Sonia Vora: We recently upgraded our economic moat rating for General Mills to wide from narrow to reflect our greater confidence in the durability of its brand-intangible assets and favorable cost structure.
The firm's portfolio includes several well-known brands, like Cheerios and Yoplait, which have bolstered its relationships with retailers that depend on leading brands to drive store traffic and inventory turnover. While these categories remain competitive, we believe retailers' aversion to out-of-stocks has benefited established manufacturers. We think these relationships have helped General Mills to maintain valuable shelf space for its offerings, even in areas like yogurt, where its share has been challenged. We also think General Mills has shown modest pricing power, as price and mix have averaged more than a 2% contribution to sales over the past decade, driving nearly 60% of organic growth. From our vantage point, this further suggests evidence of a brand-intangible asset.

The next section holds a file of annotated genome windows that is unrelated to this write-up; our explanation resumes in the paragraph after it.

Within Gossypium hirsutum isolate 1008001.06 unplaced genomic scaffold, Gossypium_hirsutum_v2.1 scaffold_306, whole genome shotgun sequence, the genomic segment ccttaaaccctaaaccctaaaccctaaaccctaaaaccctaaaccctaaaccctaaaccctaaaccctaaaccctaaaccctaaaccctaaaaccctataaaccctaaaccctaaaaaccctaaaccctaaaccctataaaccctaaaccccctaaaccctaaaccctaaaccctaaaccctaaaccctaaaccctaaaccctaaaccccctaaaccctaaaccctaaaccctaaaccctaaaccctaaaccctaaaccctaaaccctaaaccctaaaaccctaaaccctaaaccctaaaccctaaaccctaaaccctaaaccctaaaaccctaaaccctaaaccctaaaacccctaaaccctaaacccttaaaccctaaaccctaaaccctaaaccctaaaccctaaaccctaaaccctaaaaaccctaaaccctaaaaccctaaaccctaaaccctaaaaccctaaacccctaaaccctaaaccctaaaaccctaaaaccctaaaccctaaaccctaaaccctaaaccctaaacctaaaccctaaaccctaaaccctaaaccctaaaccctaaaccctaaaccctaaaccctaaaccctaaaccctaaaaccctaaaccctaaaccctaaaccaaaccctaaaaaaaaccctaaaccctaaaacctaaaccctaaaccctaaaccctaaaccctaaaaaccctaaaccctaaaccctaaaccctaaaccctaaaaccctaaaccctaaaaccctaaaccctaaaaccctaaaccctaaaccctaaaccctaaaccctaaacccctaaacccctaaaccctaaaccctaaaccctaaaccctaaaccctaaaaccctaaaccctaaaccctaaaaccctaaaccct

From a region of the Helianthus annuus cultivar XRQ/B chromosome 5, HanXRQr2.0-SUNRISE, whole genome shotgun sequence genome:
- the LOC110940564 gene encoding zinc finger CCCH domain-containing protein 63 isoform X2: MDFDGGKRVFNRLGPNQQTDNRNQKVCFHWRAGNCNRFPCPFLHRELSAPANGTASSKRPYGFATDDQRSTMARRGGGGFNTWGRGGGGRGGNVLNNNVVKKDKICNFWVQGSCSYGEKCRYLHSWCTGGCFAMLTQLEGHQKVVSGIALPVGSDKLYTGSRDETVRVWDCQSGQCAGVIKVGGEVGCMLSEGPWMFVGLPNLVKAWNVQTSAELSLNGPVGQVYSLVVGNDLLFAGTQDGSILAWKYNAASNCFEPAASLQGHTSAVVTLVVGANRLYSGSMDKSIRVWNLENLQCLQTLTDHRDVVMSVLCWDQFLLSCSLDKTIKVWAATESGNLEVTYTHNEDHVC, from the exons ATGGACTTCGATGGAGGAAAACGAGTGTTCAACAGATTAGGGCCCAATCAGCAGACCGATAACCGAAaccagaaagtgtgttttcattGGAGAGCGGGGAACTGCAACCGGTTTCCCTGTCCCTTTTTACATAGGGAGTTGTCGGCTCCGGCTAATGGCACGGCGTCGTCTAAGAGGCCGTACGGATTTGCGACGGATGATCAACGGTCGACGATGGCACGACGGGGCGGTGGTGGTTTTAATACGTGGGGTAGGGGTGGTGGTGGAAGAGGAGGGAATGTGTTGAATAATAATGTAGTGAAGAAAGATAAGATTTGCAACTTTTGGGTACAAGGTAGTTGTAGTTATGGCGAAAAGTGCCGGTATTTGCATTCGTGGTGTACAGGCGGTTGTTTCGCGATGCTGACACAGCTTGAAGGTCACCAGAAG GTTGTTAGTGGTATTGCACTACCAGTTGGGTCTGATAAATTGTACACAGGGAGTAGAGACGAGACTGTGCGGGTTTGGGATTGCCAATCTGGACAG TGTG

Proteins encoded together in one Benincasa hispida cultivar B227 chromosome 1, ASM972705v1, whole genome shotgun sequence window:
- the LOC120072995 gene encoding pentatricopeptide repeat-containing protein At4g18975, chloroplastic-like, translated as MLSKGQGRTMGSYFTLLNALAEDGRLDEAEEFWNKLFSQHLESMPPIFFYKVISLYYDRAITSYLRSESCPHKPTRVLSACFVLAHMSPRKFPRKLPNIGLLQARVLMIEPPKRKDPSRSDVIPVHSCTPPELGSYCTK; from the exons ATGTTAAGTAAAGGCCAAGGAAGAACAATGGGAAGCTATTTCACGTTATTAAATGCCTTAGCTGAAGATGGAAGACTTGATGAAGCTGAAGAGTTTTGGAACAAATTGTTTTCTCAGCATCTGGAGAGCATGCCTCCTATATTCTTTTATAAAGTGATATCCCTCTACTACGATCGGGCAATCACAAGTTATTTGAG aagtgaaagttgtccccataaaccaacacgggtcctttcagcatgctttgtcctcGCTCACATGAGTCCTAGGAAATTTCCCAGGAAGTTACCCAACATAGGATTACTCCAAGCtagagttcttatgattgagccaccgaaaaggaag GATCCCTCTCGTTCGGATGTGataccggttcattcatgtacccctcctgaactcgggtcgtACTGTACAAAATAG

We also maintain General Mills has a cost advantage stemming from economies of scale. We posit the firm's broad domestic manufacturing and distribution network allows it to enjoy lower unit and distribution costs as well as greater supply chain efficiency than smaller peers. We also think the firm’s scale allows it to exercise some degree of bargaining power over distributors and retailers, as retailer fees can often act as a barrier to entry. Further, General Mills' scale allows the firm to better leverage investments in advertising and research and development than smaller peers, which has reinforced its brand-intangible assets.
We think General Mills' shares are undervalued, trading at more than a 10% discount to our $61 fair value estimate. When combined with its attractive dividend yield, we think this could offer an attractive entry point for investors to build a position in this wide-moat name.